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[GreenYes] [Fwd: Article: New York City to Resume Recycling of Plastics]

> City to Resume Recycling of Plastics
> January 14, 2003
> New York City is poised to resume recycling plastic this
> summer and save a significant amount of money thanks to a
> New Jersey company's bid to pay the city for its crumpled
> water bottles and deli containers, city officials said
> yesterday.
> The Bloomberg administration suspended the recycling of
> glass and plastic last July, arguing that the program cost
> too much money - and yielded too little environmental
> benefit - to justify its existence in the current fiscal
> crisis.
> But under a compromise reached between the administration
> and the City Council, the city will resume its
> plastic-recycling program this July and its glass-recycling
> program in July 2004.
> The sanitation commissioner, John J. Doherty, said at a
> City Council hearing yesterday that the city is on target
> to meet the July deadline for restarting plastic recycling.
> He added that the city stands to save a significant amount
> of money compared with the previous program.
> Mr. Doherty said the city hopes to sign a contract in the
> next two months with a small New Jersey recycling company,
> Hugo Neu Schnitzer East, that has offered to pay the city
> $5.15 per ton for plastic and metal garbage, instead of
> charging for the service. Other, bigger garbage firms, he
> said, wanted to charge the city more that $67 a ton for
> removing plastic and metal refuse.
> "It's very encouraging," Mr. Doherty said of the bid. If
> the contract goes through, he noted, the city would save
> more than $70 a ton on plastic recycling. Over all,
> however, it would still cost the city money: Mr. Doherty
> said the money the city would get from Hugo Neu Schnitzer
> East would not be enough to offset the high cost of
> collecting the plastic. Still, he described the bid as the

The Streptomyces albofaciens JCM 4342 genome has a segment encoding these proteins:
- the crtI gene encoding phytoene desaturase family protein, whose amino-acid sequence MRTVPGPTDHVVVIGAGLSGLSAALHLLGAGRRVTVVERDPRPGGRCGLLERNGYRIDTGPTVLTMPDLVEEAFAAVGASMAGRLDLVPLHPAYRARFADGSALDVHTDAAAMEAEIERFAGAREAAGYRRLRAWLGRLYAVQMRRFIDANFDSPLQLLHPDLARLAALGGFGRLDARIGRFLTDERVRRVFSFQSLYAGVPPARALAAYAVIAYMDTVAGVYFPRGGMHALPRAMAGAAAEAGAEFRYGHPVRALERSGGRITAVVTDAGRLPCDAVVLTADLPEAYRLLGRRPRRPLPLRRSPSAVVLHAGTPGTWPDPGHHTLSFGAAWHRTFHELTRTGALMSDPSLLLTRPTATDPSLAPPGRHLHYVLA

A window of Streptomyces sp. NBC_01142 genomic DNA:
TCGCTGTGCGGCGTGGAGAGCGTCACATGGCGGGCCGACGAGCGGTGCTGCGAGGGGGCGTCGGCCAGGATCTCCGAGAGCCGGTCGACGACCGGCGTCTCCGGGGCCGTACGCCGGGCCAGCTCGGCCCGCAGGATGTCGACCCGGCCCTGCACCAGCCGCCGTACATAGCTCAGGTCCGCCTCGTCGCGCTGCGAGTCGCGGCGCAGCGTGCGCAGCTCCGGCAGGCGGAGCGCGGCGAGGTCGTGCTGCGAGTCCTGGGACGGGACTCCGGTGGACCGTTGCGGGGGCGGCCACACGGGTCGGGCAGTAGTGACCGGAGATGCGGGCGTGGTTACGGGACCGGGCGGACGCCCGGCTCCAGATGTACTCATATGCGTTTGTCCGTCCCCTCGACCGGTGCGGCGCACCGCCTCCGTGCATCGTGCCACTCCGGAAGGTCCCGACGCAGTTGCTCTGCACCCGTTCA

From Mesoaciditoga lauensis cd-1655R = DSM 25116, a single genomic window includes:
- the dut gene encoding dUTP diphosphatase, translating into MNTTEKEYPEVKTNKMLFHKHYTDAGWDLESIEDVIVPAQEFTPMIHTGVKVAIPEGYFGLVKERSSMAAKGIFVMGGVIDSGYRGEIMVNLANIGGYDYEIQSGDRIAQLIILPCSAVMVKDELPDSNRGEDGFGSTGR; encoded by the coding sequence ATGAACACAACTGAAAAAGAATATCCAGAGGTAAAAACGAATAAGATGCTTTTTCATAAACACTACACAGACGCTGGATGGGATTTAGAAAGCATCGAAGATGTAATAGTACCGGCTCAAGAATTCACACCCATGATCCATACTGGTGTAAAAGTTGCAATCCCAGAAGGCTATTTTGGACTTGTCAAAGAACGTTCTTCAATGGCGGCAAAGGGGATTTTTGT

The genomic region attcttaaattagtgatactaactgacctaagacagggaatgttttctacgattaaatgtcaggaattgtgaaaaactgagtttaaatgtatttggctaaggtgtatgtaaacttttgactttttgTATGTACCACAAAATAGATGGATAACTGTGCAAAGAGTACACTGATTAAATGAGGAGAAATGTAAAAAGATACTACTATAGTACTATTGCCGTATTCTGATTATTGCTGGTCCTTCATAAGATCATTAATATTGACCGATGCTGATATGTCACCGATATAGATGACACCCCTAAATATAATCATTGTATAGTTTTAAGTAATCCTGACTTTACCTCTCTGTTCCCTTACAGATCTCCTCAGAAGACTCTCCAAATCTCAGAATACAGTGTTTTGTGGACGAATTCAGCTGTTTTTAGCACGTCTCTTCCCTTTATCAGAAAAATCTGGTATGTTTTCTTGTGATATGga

> best offer the city has had since it passed a law requiring
> recycling in 1989.
> City officials said they were confronting a harsh reality
> when they suspended glass and plastic recycling: they were
> spending tens of millions of dollars a year for a program
> that still wound up putting a great deal of refuse into
> landfills.
> But Comptroller William C. Thompson Jr. released a report
> in December suggesting that the city was not saving as much
> money by suspending recycling as it had hoped. The report
> said that since suspending recycling, the Sanitation
> Department had reduced its garbage-collection runs by less
> than 2 percent.
> The new contract will not earn the city much money. The
> city collects a little over 100,000 tons of metal and
> plastic a year, so at $5.15 a ton it would stand to make a
> little over half a million dollars. The real savings would
> be that the city would no longer have to pay firms to
> remove its recyclables. And by taking plastic out of the
> regular trash collection, the city would no longer have to
> pay the high price of exporting it, one truck at a time, to
> out-of-state landfills.
> Councilman Michael E. McMahon, a Staten Island Democrat who
> is chairman of the Council's Sanitation Committee, said the
> proposal was a win-win deal. "You've got good news for the
> environment and good news for the economy," he said.
> Mark A. Izeman, a lawyer at the Natural Resources Defense
> Council, a conservation group, said, "In tight budgetary
> times, it makes perfect sense for the city to seize
> opportunities like this to begin lowering New York's
> astronomical waste disposal costs."
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